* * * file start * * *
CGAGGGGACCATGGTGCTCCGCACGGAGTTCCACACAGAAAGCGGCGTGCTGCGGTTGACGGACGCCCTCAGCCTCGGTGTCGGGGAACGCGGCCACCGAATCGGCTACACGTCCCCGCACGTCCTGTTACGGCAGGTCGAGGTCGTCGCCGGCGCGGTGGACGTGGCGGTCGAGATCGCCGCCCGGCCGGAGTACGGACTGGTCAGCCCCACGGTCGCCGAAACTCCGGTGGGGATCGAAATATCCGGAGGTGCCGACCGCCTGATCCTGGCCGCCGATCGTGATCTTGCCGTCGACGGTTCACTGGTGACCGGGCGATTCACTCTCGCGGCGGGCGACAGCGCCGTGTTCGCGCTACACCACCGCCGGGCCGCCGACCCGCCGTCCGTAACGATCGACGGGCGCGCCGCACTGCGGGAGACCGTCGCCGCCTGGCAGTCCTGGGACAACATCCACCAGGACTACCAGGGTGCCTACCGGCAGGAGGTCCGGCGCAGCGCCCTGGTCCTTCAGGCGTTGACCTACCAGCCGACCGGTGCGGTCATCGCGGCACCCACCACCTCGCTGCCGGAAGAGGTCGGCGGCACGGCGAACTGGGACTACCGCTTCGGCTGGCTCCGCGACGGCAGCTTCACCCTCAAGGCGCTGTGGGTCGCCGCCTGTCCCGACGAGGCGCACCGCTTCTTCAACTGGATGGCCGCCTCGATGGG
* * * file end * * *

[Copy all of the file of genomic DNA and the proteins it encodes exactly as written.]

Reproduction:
CGAGGGGACCATGGTGCTCCGCACGGAGTTCCACACAGAAAGCGGCGTGCTGCGGTTGACGGACGCCCTCAGCCTCGGTGTCGGGGAACGCGGCCACCGAATCGGCTACACGTCCCCGCACGTCCTGTTACGGCAGGTCGAGGTCGTCGCCGGCGCGGTGGACGTGGCGGTCGAGATCGCCGCCCGGCCGGAGTACGGACTGGTCAGCCCCACGGTCGCCGAAACTCCGGTGGGGATCGAAATATCCGGAGGTGCCGACCGCCTGATCCTGGCCGCCGATCGTGATCTTGCCGTCGACGGTTCACTGGTGACCGGGCGATTCACTCTCGCGGCGGGCGACAGCGCCGTGTTCGCGCTACACCACCGCCGGGCCGCCGACCCGCCGTCCGTAACGATCGACGGGCGCGCCGCACTGCGGGAGACCGTCGCCGCCTGGCAGTCCTGGGACAACATCCACCAGGACTACCAGGGTGCCTACCGGCAGGAGGTCCGGCGCAGCGCCCTGGTCCTTCAGGCGTTGACCTACCAGCCGACCGGTGCGGTCATCGCGGCACCCACCACCTCGCTGCCGGAAGAGGTCGGCGGCACGGCGAACTGGGACTACCGCTTCGGCTGGCTCCGCGACGGCAGCTTCACCCTCAAGGCGCTGTGGGTCGCCGCCTGTCCCGACGAGGCGCACCGCTTCTTCAACTGGATGGCCGCCTCGATGGG